March 6, 2021

Out of Debt-Limit Fight, a Bit of Stability on Spending

While provisions to raise the debt limit and create a Congressional deficit reduction committee drew most of the attention in the legislation that allowed the government to narrowly avert a default, House and Senate leaders also used the measure to establish federal spending limits for the next two years.

Lawmakers are still likely to clash over just how the money is parceled out to various agencies and the Pentagon. But members of both parties say the bipartisan compromise on overall spending makes it unlikely that an impasse will push Congress back to the brink of closing the government in a repeat of the April showdown that ended just hours before federal money ran out. The current fiscal year ends Sept. 30.

“It substantially reduces the risk of a shutdown fight,” said Representative Chris Van Hollen of Maryland, the senior Democrat on the Budget Committee, who added that the prospect of spending certainty helped him sell the debt limit agreement to his fellow Democrats.

In the debt limit bill, Congress allotted $1.043 trillion for spending on federal agencies and national security in 2012, an amount that does not include money for so-called mandatory programs like Medicare.

That level is $7 billion less than current spending, but $24 billion more than would be allowed under the budget drafted by Representative Paul D. Ryan, Republican of Wisconsin, and passed by House Republicans earlier this year. The ceiling rises to $1.047 trillion in the 2013 fiscal year, potentially saving Congress from another politically charged spending fight before the midterm elections in November 2012.

With the Congressional appropriations process in a shambles in recent years and the government running for months at a time on stopgap bills, leaders of both parties say the agreement could restore some order.

“It is imperative that the Congress complete these must-pass bills in a timely manner to avoid the harmful, destabilizing effects caused by a delayed and drawn-out appropriations process,” said Representative Harold Rogers, Republican of Kentucky and chairman of the House Appropriations Committee.

Still, obstacles remain. Congress has not passed even one of the 12 spending bills due by Oct. 1. While the new agreement is expected to accelerate consideration of spending measures, the shortage of time means the House and the Senate will probably have to again enact temporary stopgap measures to give lawmakers a chance to assemble the bills and bring them to the floor.

At the same time, some conservative activists are pressing House Republicans to insist on lower overall spending totals, noting that the debt limit legislation established ceilings but does not require that all the money be spent.

In an internal survey released last week, the conservative House Republican Study Committee asked its members to weigh in with their views on the new spending levels and how conservatives can use the coming spending deadline as leverage to continue to push for cuts.

But Mr. Rogers and House Republican leaders like Representative Eric Cantor of Virginia, the majority leader, are advocating that Republicans abide by the new agreement and not try to force lower spending.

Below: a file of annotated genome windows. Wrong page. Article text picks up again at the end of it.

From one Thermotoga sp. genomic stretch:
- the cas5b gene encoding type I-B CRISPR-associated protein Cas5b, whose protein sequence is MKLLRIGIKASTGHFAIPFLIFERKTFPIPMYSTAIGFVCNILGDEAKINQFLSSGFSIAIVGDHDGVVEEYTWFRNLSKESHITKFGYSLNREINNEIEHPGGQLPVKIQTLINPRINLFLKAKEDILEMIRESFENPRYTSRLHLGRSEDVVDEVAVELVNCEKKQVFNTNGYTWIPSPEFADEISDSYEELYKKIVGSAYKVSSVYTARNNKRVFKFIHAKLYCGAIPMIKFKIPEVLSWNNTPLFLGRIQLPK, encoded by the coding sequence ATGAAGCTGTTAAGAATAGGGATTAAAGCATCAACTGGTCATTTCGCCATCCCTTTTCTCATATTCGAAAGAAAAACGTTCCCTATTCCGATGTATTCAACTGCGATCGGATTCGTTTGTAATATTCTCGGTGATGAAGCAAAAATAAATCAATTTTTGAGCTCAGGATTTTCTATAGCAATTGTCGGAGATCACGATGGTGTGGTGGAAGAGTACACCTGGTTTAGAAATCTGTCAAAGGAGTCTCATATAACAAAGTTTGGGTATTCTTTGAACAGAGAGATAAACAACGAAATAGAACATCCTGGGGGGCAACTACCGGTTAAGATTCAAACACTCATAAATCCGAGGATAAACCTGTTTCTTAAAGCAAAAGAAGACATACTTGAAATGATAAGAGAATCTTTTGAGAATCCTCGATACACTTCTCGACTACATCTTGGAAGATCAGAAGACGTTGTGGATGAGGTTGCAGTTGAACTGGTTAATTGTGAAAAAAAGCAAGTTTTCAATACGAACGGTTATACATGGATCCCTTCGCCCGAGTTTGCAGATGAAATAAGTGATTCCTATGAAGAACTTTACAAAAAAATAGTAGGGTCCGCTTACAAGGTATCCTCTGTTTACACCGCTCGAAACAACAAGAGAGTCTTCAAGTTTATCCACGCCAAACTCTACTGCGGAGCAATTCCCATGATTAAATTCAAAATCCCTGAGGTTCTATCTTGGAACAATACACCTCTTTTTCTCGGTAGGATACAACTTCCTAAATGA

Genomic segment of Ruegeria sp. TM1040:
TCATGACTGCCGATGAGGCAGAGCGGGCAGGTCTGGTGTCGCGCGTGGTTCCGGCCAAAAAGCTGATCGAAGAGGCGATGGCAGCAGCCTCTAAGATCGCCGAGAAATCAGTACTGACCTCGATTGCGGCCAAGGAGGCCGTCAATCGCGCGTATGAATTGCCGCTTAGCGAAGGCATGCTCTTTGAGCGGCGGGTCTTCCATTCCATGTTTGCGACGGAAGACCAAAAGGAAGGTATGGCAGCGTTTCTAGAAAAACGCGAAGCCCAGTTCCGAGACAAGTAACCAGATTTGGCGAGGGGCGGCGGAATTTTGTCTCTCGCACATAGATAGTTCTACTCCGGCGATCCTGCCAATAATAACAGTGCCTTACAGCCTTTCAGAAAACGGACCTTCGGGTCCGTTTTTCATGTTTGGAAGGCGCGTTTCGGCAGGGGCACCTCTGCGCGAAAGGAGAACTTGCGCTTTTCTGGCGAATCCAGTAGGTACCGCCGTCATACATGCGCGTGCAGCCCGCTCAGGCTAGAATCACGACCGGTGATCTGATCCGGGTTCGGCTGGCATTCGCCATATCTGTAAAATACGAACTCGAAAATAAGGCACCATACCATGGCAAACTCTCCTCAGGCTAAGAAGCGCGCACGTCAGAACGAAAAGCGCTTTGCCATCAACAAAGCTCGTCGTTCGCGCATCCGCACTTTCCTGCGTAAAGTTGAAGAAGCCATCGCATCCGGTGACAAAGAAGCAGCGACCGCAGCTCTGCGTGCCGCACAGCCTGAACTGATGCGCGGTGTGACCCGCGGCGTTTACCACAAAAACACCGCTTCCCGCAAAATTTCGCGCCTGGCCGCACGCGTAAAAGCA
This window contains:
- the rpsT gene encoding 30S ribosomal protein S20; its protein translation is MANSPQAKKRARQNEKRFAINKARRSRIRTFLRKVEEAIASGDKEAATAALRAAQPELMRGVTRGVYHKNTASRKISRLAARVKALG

“While all of us would like to have seen a lower discretionary appropriations ceiling for the upcoming fiscal year, the debt limit agreement did set a level of spending that is a real cut from the current year level,” Mr. Cantor said in a recent memorandum to his colleagues. “I believe it is in our interest to enact into law full-year appropriations bills at this new lower level.”

The Republican leadership would also like to focus most of its firepower on the new deficit reduction committee created under the debt limit deal and its efforts to find $1.2 trillion or more in savings over the next decade — a process with the potential for a bigger budgetary impact than another protracted tussle over just a few billion dollars in annual spending. The spending fights are taking a definite toll on the public’s view of Congress, according to recent polls.

Mr. Van Hollen and other Democrats noted that a push for cuts below the newly established levels would make Republicans look as though they were reneging, since the leadership negotiated the spending agreement and it was backed by most House Republicans as part of the legislation to break the debt limit impasse.

Even with the agreement on the so-called top-line dollar figure, Democrats and some Republicans say the spending restraints will force difficult choices since real spending would be reduced for agencies that have already absorbed a first round of cuts in the spending deal struck last April.

Aides have already begun trying to identify programs that can be trimmed back, and they predict that the House and Senate will face tough negotiations over spending on individual programs.

Efforts to add contentious policy provisions to the spending measures are also expected to set off partisan disputes. House Republicans have shown a determination to try to use the spending measures to block implementation of the new health care law, limit regulatory efforts by the Environmental Protection Agency and other agencies, and impose other restrictions on the Obama administration. While those fights could be messy, top lawmakers and aides do no expect them to prompt a government shutdown.

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